Results were considered to be significant if the p-value was less than 0. There were 22 boys Of these 64 retractile testes, 29 cases By contrast, 9 cases Twenty-six cases The mean follow-up period of the 43 boys was 4. The mean diagnostic age was 3. The mean age of the patients whose testis succeeded in descending into the scrotum was 4. By contrast, the mean age of the boys who underwent orchiopexy was 1. Comparison of the patients' characteristics according to the final outcomes of retractile testis.

Among the total 64 cases, 61 cases showed normal volume and 3 cases had smaller volumes at the first diagnosis compared with the contralateral testis.

According to the follow-up results, 4 cases among those 61 cases with normal volume showed a decrease in volume and underwent orchiopexy, whereas 57 cases maintained a normal volume. Among those 3 cases with smaller volumes, 2 cases recovered to a normal volume when the testis succeeded in descending into the normal scrotum, whereas 1 case showed a decrease in volume and underwent orchiopexy Table 2.

The authors subdivided the subjects into 3 groups according to the status of the contralateral testis. Among the total 43 boys, 17 boys had a unilateral retractile testis and normal opposite testis, 21 boys had bilateral retractile testis, and 5 boys had a unilateral retractile testis and undescended opposite testis that previously underwent surgical correction.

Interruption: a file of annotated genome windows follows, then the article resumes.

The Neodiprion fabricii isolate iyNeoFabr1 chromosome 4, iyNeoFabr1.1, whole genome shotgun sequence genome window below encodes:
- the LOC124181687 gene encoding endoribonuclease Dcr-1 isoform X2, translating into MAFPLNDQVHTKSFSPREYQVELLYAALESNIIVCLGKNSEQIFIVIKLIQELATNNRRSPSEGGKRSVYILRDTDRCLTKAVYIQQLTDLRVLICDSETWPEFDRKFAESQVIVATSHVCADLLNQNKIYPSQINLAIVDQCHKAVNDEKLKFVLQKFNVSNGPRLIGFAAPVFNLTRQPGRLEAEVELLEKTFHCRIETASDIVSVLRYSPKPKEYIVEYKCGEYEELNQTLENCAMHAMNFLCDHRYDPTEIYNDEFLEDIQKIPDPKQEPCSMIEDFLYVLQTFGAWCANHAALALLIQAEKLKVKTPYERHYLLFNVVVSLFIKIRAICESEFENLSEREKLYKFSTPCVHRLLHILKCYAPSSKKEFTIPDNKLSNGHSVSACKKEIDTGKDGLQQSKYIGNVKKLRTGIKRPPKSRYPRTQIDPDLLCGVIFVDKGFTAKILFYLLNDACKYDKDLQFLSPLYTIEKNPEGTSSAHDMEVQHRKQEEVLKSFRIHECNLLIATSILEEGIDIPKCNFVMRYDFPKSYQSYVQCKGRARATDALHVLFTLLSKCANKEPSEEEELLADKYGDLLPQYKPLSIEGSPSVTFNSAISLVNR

Of the 17 boys with unilateral retractile testis and normal opposite testis, 4 boys Of the 21 boys with bilateral retractile testis, 2 patients 9.

Management methods for retractile testis remain controversial, whereas treatment methods for undescended testis have been well established through many studies [ 10 - 12 ].

It has been reported that retractile testis is accompanied by histological changes; abnormality on semen analysis was found during follow-up when patients with retractile testis became adults [ 8 , 9 ]. In addition, La Scala and Ein [ 7 ] reported that boys with retractile testis need periodic follow-up. However, a retractile testis goes up and down between the inside of the normal scrotum and the inguinal canal, and the temperature of the inguinal canal exerts an adverse effect on testicular maturation because it is close to the core body temperature.

It is difficult, however, to accurately assess how long the testis stays inside the normal scrotum or in the upper scrotum. Therefore, it is essential to examine testicular volume and any changes affecting testicular maturation during the follow-up of patients with retractile testis. If there is any decrease in testicular volumes, immediate surgical correction will be required. It has been reported that a shrunken testis can recover to the normal level of testicular volume after surgical correction [ 13 , 14 ].